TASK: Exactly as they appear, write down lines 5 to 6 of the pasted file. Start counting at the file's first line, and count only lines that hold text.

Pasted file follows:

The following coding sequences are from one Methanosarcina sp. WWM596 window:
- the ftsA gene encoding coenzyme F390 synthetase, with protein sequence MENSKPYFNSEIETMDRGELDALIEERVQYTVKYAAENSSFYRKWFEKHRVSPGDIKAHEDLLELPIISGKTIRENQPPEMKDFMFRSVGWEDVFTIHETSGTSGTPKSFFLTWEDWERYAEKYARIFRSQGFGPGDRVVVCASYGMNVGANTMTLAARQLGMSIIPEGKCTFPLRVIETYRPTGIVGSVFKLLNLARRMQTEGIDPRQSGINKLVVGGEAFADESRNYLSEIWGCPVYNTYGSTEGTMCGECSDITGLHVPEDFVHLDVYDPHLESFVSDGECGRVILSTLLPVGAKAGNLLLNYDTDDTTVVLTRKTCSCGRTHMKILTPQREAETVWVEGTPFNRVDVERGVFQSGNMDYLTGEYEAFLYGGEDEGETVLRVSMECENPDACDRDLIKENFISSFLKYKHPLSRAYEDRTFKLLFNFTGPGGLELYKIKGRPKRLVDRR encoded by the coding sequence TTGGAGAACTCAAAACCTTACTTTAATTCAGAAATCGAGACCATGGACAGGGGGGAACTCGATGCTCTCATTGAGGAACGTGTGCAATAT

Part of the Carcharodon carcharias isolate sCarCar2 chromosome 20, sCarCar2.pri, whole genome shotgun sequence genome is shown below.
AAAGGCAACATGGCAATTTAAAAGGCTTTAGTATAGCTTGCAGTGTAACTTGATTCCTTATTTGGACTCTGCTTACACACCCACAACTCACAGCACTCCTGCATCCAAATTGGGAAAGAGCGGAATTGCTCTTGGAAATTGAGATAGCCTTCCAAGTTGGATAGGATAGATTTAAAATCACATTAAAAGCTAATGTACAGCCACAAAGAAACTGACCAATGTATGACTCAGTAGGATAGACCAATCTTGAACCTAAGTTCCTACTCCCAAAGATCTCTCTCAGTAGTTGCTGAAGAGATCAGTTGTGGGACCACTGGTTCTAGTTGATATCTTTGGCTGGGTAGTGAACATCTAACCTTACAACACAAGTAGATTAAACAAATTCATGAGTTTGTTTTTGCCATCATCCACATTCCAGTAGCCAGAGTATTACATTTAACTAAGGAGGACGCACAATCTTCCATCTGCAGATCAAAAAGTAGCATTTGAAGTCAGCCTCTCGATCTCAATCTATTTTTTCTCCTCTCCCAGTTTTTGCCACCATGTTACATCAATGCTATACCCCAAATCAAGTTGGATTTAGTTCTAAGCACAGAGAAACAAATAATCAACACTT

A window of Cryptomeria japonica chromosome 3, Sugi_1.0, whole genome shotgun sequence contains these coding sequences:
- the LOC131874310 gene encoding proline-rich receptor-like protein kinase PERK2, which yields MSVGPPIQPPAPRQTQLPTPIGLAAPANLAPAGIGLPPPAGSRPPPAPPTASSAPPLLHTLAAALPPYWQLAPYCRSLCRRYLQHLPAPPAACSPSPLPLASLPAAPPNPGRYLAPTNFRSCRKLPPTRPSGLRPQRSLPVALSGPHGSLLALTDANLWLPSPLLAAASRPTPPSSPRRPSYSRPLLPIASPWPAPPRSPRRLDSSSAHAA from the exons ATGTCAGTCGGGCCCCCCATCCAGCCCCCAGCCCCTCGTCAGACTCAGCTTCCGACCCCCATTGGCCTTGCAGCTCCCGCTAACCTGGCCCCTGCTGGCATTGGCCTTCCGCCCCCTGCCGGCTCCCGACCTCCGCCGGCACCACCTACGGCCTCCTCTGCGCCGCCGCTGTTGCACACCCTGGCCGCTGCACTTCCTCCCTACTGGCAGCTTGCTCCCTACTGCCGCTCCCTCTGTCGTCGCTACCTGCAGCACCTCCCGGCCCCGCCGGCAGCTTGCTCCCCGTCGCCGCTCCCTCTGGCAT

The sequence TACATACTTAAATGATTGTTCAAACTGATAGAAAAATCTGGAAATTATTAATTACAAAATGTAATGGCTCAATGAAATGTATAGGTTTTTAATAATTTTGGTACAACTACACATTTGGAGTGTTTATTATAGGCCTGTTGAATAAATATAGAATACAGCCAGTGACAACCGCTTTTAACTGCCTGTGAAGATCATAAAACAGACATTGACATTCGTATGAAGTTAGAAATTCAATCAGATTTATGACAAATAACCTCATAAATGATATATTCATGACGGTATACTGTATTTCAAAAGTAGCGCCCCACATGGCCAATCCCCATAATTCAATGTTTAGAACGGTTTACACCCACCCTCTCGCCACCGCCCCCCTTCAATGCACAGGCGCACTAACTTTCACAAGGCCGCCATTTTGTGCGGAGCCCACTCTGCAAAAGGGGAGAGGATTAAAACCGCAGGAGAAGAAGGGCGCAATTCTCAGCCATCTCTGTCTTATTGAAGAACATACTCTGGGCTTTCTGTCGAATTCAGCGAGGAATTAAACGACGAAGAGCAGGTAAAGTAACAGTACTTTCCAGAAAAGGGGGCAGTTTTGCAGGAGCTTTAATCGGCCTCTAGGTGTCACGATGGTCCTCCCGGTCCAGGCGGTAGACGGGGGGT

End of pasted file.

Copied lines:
A window of Cryptomeria japonica chromosome 3, Sugi_1.0, whole genome shotgun sequence contains these coding sequences:
- the LOC131874310 gene encoding proline-rich receptor-like protein kinase PERK2, which yields MSVGPPIQPPAPRQTQLPTPIGLAAPANLAPAGIGLPPPAGSRPPPAPPTASSAPPLLHTLAAALPPYWQLAPYCRSLCRRYLQHLPAPPAACSPSPLPLASLPAAPPNPGRYLAPTNFRSCRKLPPTRPSGLRPQRSLPVALSGPHGSLLALTDANLWLPSPLLAAASRPTPPSSPRRPSYSRPLLPIASPWPAPPRSPRRLDSSSAHAA from the exons ATGTCAGTCGGGCCCCCCATCCAGCCCCCAGCCCCTCGTCAGACTCAGCTTCCGACCCCCATTGGCCTTGCAGCTCCCGCTAACCTGGCCCCTGCTGGCATTGGCCTTCCGCCCCCTGCCGGCTCCCGACCTCCGCCGGCACCACCTACGGCCTCCTCTGCGCCGCCGCTGTTGCACACCCTGGCCGCTGCACTTCCTCCCTACTGGCAGCTTGCTCCCTACTGCCGCTCCCTCTGTCGTCGCTACCTGCAGCACCTCCCGGCCCCGCCGGCAGCTTGCTCCCCGTCGCCGCTCCCTCTGGCAT